Who likes a cliffhanger ending?
Well, I thought I did!
I thought it was one of those things you simply expected, whether you’re reading a book or watching a tv show. I’ve seen enough episodes of Game of Thrones or Supernatural to know that I should expect to be left perching on the edge of a cliff come the end of the season, wondering what’s going to happen next and feeling frustrated that I have to wait sooooooo long to find out.
But then I was getting myself ready to go and see Avengers: Infinity War and thought… hmmm, maybe I’m not as keen on a cliffhanger as I thought. My toe-tapping excitement slowly morphed into nervous fingernail biting. I realised that when you’ve formed an attachment to characters over the years, you want a little comfort or certainty about their fate. The idea that your favourites are in limbo, or seemingly dead does not leave you with an uplifting feeling; more of a creeping dread. Knowing that the Infinity War movie was just part one of two made me a little trepidatious. I still went (sneaking a spoiler first, I confess!), but now I’m in a state of simmering anxiety, wondering how will it all end up. That’s not something I can maintain for a full year I’m sure!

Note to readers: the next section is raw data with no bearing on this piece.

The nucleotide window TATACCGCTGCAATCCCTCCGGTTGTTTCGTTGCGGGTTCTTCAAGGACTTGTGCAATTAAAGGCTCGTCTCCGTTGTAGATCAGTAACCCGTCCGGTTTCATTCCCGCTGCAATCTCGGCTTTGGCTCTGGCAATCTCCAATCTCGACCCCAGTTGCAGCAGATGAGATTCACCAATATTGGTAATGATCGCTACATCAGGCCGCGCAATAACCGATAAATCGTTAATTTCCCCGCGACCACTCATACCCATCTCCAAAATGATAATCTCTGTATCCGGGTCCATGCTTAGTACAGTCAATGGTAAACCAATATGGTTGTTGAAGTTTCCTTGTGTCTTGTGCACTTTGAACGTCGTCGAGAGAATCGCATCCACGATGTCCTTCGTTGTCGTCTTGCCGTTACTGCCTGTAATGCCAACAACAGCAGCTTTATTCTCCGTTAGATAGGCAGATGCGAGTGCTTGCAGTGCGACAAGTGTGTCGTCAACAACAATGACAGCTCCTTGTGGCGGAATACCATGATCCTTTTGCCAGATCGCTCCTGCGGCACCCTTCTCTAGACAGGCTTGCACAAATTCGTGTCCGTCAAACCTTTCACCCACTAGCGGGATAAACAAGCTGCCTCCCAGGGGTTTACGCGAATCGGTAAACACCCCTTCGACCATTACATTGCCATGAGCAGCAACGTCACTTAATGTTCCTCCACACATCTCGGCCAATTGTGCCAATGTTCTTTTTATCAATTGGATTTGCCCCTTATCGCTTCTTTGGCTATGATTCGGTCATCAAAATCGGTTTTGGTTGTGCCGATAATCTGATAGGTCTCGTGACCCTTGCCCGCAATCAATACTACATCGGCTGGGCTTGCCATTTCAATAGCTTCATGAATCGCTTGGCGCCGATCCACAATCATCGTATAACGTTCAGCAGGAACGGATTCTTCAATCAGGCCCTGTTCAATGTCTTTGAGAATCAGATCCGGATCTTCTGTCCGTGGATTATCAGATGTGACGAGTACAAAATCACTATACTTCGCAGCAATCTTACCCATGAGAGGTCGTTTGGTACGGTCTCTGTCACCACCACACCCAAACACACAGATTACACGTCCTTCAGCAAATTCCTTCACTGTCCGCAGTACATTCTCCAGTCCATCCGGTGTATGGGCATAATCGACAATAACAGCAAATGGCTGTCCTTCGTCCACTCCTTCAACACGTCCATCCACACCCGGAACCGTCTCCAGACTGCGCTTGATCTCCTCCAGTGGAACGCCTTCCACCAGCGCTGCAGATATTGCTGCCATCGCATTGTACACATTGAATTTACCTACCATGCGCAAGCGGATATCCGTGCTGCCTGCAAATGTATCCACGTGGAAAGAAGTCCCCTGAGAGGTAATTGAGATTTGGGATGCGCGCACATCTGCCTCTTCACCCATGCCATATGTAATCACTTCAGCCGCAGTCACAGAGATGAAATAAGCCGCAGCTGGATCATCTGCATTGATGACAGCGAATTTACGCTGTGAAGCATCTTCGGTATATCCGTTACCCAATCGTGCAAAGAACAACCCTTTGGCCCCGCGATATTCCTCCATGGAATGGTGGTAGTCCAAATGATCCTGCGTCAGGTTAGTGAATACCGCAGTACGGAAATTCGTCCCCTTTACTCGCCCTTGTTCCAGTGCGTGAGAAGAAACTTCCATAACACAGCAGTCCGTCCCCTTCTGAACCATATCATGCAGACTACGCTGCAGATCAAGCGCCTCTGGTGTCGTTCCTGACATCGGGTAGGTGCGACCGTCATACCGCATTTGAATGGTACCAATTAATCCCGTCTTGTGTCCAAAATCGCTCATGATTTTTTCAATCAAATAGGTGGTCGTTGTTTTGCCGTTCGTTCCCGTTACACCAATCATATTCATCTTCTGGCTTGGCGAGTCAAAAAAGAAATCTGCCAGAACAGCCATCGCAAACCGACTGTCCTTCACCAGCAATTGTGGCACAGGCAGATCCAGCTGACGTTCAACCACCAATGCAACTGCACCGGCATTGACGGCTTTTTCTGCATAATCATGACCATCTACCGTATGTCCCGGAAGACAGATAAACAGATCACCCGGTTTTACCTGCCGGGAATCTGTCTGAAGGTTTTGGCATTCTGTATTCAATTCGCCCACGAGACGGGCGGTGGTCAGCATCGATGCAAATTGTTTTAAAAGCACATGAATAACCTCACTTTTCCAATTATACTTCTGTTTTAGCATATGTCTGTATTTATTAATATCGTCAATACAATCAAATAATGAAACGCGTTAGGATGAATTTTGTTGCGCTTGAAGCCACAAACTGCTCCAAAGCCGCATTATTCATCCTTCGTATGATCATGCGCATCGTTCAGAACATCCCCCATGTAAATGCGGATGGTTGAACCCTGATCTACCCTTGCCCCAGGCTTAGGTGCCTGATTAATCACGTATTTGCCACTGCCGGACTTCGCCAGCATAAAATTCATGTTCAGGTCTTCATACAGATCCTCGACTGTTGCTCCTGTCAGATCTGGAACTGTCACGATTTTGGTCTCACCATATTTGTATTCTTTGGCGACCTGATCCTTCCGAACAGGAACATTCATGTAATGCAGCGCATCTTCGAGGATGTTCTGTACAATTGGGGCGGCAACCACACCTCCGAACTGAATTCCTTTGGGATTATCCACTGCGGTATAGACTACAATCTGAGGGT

So, that’s me with my audience member’s hat on, crossing my fingers that my favourites are going to make it through the next movie. But as a writer? Well, I’m on the other side of things, where my mission is to thrill and excite and leave you all guessing what will happen next. The Burning Sea hung all the way over the cliff, clinging on by just a fingernail, but happily the next book (Night of the Shadow Moon) is out in just under a month, so you won’t have to wait much longer to find out what happens!!!
Now that I’ve had a taste of my own medicine, will I see things differently as a writer? Yes, I think so. For me, it’s revealing to realise the depth of feeling you can develop for characters. It’s a bond you forge over time. You go on their adventures with them. They become as much your imaginary friend as they are the writers, and ultimately you just want to know that they’re going to be OK. Unfortunately, not every character can always survive, and in a world of magic and battles and kingdoms, it would be unrealistic if they did.
I can’t promise that no more heads will roll in my coming books, but I can promise you that before I pull out my knife, I’ll put on my reader’s hat and take any decision I make very seriously indeed!
And on that morbid note…
Have a super week!